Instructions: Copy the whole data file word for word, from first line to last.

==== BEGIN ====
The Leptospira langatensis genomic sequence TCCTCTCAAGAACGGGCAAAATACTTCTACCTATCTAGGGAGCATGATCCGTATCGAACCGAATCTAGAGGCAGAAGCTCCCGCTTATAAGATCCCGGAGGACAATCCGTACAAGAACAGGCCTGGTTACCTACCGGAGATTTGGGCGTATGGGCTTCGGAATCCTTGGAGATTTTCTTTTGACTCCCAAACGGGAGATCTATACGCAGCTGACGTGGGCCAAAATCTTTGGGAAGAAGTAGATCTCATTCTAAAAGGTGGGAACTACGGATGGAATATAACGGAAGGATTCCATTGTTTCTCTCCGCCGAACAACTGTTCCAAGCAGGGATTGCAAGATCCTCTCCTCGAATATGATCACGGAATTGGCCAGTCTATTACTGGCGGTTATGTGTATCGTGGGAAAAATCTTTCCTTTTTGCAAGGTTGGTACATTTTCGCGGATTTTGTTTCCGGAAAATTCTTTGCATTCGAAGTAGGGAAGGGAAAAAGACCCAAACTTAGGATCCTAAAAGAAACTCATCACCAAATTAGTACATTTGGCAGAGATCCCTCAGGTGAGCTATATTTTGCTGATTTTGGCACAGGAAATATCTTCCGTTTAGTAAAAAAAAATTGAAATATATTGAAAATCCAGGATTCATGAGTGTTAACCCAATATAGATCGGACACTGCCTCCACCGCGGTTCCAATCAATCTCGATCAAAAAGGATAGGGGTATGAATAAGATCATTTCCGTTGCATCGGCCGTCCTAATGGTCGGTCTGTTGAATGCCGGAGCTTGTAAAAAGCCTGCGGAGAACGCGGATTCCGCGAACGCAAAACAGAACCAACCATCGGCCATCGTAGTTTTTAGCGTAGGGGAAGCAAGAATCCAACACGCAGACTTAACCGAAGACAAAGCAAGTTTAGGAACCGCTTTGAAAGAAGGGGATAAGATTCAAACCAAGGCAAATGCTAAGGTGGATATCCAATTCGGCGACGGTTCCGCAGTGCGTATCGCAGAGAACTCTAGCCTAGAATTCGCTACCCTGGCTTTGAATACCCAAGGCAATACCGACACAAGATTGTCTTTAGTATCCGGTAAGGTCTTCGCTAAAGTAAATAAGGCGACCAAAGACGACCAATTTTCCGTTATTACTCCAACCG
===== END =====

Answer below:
The Leptospira langatensis genomic sequence TCCTCTCAAGAACGGGCAAAATACTTCTACCTATCTAGGGAGCATGATCCGTATCGAACCGAATCTAGAGGCAGAAGCTCCCGCTTATAAGATCCCGGAGGACAATCCGTACAAGAACAGGCCTGGTTACCTACCGGAGATTTGGGCGTATGGGCTTCGGAATCCTTGGAGATTTTCTTTTGACTCCCAAACGGGAGATCTATACGCAGCTGACGTGGGCCAAAATCTTTGGGAAGAAGTAGATCTCATTCTAAAAGGTGGGAACTACGGATGGAATATAACGGAAGGATTCCATTGTTTCTCTCCGCCGAACAACTGTTCCAAGCAGGGATTGCAAGATCCTCTCCTCGAATATGATCACGGAATTGGCCAGTCTATTACTGGCGGTTATGTGTATCGTGGGAAAAATCTTTCCTTTTTGCAAGGTTGGTACATTTTCGCGGATTTTGTTTCCGGAAAATTCTTTGCATTCGAAGTAGGGAAGGGAAAAAGACCCAAACTTAGGATCCTAAAAGAAACTCATCACCAAATTAGTACATTTGGCAGAGATCCCTCAGGTGAGCTATATTTTGCTGATTTTGGCACAGGAAATATCTTCCGTTTAGTAAAAAAAAATTGAAATATATTGAAAATCCAGGATTCATGAGTGTTAACCCAATATAGATCGGACACTGCCTCCACCGCGGTTCCAATCAATCTCGATCAAAAAGGATAGGGGTATGAATAAGATCATTTCCGTTGCATCGGCCGTCCTAATGGTCGGTCTGTTGAATGCCGGAGCTTGTAAAAAGCCTGCGGAGAACGCGGATTCCGCGAACGCAAAACAGAACCAACCATCGGCCATCGTAGTTTTTAGCGTAGGGGAAGCAAGAATCCAACACGCAGACTTAACCGAAGACAAAGCAAGTTTAGGAACCGCTTTGAAAGAAGGGGATAAGATTCAAACCAAGGCAAATGCTAAGGTGGATATCCAATTCGGCGACGGTTCCGCAGTGCGTATCGCAGAGAACTCTAGCCTAGAATTCGCTACCCTGGCTTTGAATACCCAAGGCAATACCGACACAAGATTGTCTTTAGTATCCGGTAAGGTCTTCGCTAAAGTAAATAAGGCGACCAAAGACGACCAATTTTCCGTTATTACTCCAACCG